Tested: Spank Spike Pedals
By Vernon Felton
Long-Term Review: Spank Spike Flat Pedals
As you can probably tell from the photos, I’ve been beating on Spank’s Spike pedals for a couple of seasons now. Before I launch into the full wear-and-tear report, here’s a bit of background.
SKINNY, YET STRONG
There was a time when flat pedals were the low-tech, mouth-breathing members of the mountain biking component family. That time, however, is long past; the Spike illustrates this fact well.
With the Spike, Spank was aiming to create a lightweight (420 grams for our set) platform pedal that could still withstand the kind of abuse meted out in a gravity-fed world. To that end, they opted to cold forge the pedal body (rather than extrude it), which helped them achieve a tighter and more consistent grain in their alloy platform. This should help the pedal “take” a good hit without getting knocked out of commission. Of course, since it’s always smarter to avoid being hit in the first place, the Spike pedal also features chamfered side and leading edges, which improve pedal clearance.
In an attempt to find that balance between “strong” and “light”, Spank paired a massive inboard industrial bearing with an outboard IGUS bushing. As for traction control, you’re looking at 10 pins per side, eight of which are burly hex-head screws and two of which are grub screws).
ON THE TRAIL
The first thing you realize when mounting the Spikes is that you really, really need to run some pedal washers with these things. Sure, you should do that with all your pedals, but the Spikes mount up flush to your crankarms (low q-factor geeks will be stoked…if there are any of those types out there in the flat-pedal fraternity), which means you need those washers in place if you want the pedals to spin freely.
Speaking of spinning, the Spikes don’t spin as freely as some other pedals. Spank touts this trait as a bit of a bonus and states that their inboard friction seal reduces “unwanted spin”. If you are into jumping, you’ll probably dig that aspect of the pedals. For general trail riding, I actually like my pedals to rotate more freely, but then again, after almost two years of running these things, the bearings’ performance never actually degraded, which is nothing shy of amazing. Spank truly outdid themselves in the sealing department. Nicely played.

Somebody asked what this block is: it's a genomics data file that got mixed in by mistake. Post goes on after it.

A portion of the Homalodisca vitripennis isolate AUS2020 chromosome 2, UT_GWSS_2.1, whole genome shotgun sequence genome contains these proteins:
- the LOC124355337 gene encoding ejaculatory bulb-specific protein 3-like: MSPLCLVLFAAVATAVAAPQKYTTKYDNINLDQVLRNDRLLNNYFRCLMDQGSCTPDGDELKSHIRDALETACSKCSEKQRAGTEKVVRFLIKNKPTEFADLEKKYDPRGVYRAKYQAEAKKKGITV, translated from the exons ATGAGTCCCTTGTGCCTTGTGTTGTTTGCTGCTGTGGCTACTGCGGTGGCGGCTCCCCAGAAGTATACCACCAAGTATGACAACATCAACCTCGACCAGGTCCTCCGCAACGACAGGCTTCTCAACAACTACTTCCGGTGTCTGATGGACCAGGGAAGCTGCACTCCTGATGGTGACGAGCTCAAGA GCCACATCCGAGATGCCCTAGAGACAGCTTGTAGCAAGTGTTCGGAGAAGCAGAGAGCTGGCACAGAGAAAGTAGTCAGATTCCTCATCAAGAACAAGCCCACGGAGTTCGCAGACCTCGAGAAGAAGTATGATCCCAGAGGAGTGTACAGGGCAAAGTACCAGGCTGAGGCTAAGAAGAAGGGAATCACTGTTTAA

Traction is solid. If I were giving the Spike’s grip a rating of 1 to 10, I’d probably score it a 7, with the understanding that I favor a ton of traction in my flat pedals. I like my pedals sticky—that’s my personal bias. I ran all 10 pins per side at al times (riders who like less grip will want to pull out the grub screws in the center of the pedal). I would have had a bit more luck with the grip but the bulge in the pedal body that accommodates the oversize inboard bearing had a tendency to lift the ball of my foot off the pedal ever so slightly, which reduced contact with the two, innermost traction pins. If you look closely at the first picture of the pedals within this article, you can see that a good portion of the anodization is actually worn off the bulge–there’s the rub. Given the pedal’s design, there’s no way around that problem. If Spank could somehow remedy that one aspect of the design, the Spike would be hard to beat (particularly at their price).
The Spike platform is just a hair wider than 12 millimeters thick. Even in the world of skinny pedals, these things are damn thin–a trait that helps reduce pedal flip and strikes. Nevertheless, I still managed to shear off two or three pins over the course of the past couple of seasons. Thankfully, the large hex-head traction pins are easy to extract and replace. On a side note, I found that those pins had a tendency to back out over time, so applying a bit of Loctite to `em is a good idea.
Overall durability is excellent, the seals are outstanding and the Spike truly takes a beating. Not a fan of orange? The Spikes are also available in black, grey, red and blue.